Vintage streams originating from the ’60s to the early ’80s take unexpected turns in an abundance of angles, curves, clean
detailing, and colored or black smoky lenses. The result is fierce and graphic.
The fun-lovin’ Aussie collective Tsubi breaks through with a line of sunglasses so brilliantly on cue, directional shops like Colette in Paris, Loveless in Tokyo, and Fred Segal in Los Angeles snapped it up in no time — not to mention famous faces including
Orlando Bloom, Kate Moss, and members of Franz Ferdinand. The range, a winning combination of innovative design and top-notch production expertise, comes in a tempting array of colors
and patterns such as smoked copper brass, zebra, and cheetah, and in styles varying from outsized wayfarers and curvy visors
with thin, brushed metal arms to thick, almost cartoonish frames. Manufactured from the best materials and crafted with obsessive
attention to detail, the Tsubi glasses all feature unbreakable lenses because, as designer Graz proudly declares, "We want
to find our frames in vintage stores, still in good shape, in 20 years time — not broken under your bed." They definitely will.
With companies like the forward-thinking Swedish brand Lindberg already offering plenty of minimal, streamlined frames in ultra-light titanium, the resurgence of metal keeps popping up
on fashion’s horizon. For the moment, though, celluloid and plastic are still basking in the limelight. Apropos, the Derome Brenner collection, launched in 2004 by Xavier Derome and Aurelia Brenner after the two accidentally crossed paths in Derome’s eyewear factory, is made exclusively of acetate, a luxurious blend of 70% cotton and 30% plasticizer and colorants that look warm and feel sensual to the touch. Xavier and Aurelia carve the matter into a polymorphous collection that includes prescription and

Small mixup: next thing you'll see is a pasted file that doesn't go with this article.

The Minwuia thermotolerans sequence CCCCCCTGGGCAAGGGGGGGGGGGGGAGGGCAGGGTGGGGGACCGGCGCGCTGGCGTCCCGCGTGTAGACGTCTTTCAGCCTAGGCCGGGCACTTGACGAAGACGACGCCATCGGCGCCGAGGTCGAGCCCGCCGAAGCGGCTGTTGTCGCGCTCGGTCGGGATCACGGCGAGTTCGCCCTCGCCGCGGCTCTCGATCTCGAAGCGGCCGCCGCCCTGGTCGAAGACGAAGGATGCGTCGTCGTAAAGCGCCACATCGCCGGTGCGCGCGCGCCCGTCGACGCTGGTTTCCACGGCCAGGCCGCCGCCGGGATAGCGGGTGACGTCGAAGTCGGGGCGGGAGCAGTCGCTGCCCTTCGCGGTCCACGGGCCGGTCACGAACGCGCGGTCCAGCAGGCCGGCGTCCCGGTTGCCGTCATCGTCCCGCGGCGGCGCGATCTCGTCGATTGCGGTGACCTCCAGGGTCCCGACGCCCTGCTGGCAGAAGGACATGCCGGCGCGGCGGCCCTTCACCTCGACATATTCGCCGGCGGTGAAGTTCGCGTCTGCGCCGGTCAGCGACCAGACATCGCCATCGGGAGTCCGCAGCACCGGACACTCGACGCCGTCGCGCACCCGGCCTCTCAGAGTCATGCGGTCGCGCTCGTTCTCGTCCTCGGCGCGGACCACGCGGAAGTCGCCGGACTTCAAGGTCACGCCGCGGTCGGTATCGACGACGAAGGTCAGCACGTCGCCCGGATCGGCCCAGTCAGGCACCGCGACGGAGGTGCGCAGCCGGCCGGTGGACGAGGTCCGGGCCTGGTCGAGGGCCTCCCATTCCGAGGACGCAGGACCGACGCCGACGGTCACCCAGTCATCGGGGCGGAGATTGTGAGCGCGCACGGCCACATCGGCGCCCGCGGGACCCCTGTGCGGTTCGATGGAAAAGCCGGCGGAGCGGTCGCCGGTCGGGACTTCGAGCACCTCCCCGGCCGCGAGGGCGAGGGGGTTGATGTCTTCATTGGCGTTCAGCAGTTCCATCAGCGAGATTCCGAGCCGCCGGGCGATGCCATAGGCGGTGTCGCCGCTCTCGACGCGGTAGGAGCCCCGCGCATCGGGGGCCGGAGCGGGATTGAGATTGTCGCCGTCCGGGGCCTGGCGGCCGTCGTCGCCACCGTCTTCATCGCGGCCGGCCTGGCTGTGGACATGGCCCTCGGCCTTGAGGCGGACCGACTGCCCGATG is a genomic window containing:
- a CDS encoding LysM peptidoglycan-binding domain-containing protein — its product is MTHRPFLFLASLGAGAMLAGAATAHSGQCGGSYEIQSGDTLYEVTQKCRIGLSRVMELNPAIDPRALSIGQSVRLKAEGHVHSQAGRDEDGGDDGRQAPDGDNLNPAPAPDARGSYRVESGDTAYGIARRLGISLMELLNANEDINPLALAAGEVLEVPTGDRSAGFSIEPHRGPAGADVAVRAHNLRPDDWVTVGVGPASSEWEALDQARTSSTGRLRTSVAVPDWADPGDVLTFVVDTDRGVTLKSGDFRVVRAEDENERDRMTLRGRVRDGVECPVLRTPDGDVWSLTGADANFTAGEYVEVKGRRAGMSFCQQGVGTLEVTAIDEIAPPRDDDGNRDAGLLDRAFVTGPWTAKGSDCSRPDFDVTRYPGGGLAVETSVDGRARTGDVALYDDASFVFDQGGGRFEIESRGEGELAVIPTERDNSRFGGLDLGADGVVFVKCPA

sunglass frames, as well as necklaces, wristbands, and key rings, all of which intermingle harmoniously. The Derome Brenner
s/s ’06 range exudes a neo-geo, playful spirit — segmented, angular arms are a recurring theme, together with stripes — that
reminds us of the early-’80s Italian new-wave design collective Memphis. On a similar wavelength is the Miu Miu collection, which conducts a Fiorucci-esque vibe through its sassy oval shapes. The Missoni line is geometric, too, but more grown-up, and intensely patterned in the house’s trademark motifs.
Linda Farrow Vintage, meanwhile, continues to build creative collaborations with up-and-coming as well as established designers. Summer 2006 will
see the launch of collections developed in partnership with Sophia Kokosalaki, Luella, Bernhard Willhelm, and Eley Kishimoto. The Kokosalaki line is a knockout, all organic-looking horn done up in futuristic styles that retain a sort of primitive
allure. The Luella and Willhelm lines are more colorful and pop — almost acrylic. For a bold style statement, look no further
than Willhelm’s black and blues frame with a built-in tennis visor. The British company is fast growing: the third Linda Farrow
Gallery just opened at Le Printemps in Paris.
Finally, for those who wear glasses primarily to pull and seduce, the right answer is Tom Ford Eyewear. Slightly vintage in
feel, sleek, and chic, this is stuff for true poolside gigolos, so grab a pair and let the sunny fun roll in!
1-3 Tsubi Sunglasses s/s ’06
Derome Brenner s/s ’06
Bernhard Willhelm for Linda Farrow Vintage s/s ’06
Tom Ford Eyewear